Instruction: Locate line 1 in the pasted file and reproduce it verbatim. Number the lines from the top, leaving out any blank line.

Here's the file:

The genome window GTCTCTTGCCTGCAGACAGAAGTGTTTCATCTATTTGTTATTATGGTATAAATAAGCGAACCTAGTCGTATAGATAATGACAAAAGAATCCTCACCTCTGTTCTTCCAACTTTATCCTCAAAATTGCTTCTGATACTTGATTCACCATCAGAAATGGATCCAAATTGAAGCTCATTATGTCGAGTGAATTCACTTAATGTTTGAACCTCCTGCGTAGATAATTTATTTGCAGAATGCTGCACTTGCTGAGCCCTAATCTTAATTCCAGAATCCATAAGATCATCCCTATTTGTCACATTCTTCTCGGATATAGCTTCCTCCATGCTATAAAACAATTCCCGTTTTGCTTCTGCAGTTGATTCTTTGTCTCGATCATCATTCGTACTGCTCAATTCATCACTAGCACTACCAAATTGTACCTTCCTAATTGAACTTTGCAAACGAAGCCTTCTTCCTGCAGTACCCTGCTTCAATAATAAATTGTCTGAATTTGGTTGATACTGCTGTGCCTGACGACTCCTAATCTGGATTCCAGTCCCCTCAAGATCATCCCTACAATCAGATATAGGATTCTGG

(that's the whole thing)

The genome window GTCTCTTGCCTGCAGACAGAAGTGTTTCATCTATTTGTTATTATGGTATAAATAAGCGAACCTAGTCGTATAGATAATGACAAAAGAATCCTCACCTCTGTTCTTCCAACTTTATCCTCAAAATTGCTTCTGATACTTGATTCACCATCAGAAATGGATCCAAATTGAAGCTCATTATGTCGAGTGAATTCACTTAATGTTTGAACCTCCTGCGTAGATAATTTATTTGCAGAATGCTGCACTTGCTGAGCCCTAATCTTAATTCCAGAATCCATAAGATCATCCCTATTTGTCACATTCTTCTCGGATATAGCTTCCTCCATGCTATAAAACAATTCCCGTTTTGCTTCTGCAGTTGATTCTTTGTCTCGATCATCATTCGTACTGCTCAATTCATCACTAGCACTACCAAATTGTACCTTCCTAATTGAACTTTGCAAACGAAGCCTTCTTCCTGCAGTACCCTGCTTCAATAATAAATTGTCTGAATTTGGTTGATACTGCTGTGCCTGACGACTCCTAATCTGGATTCCAGTCCCCTCAAGATCATCCCTACAATCAGATATAGGATTCTGG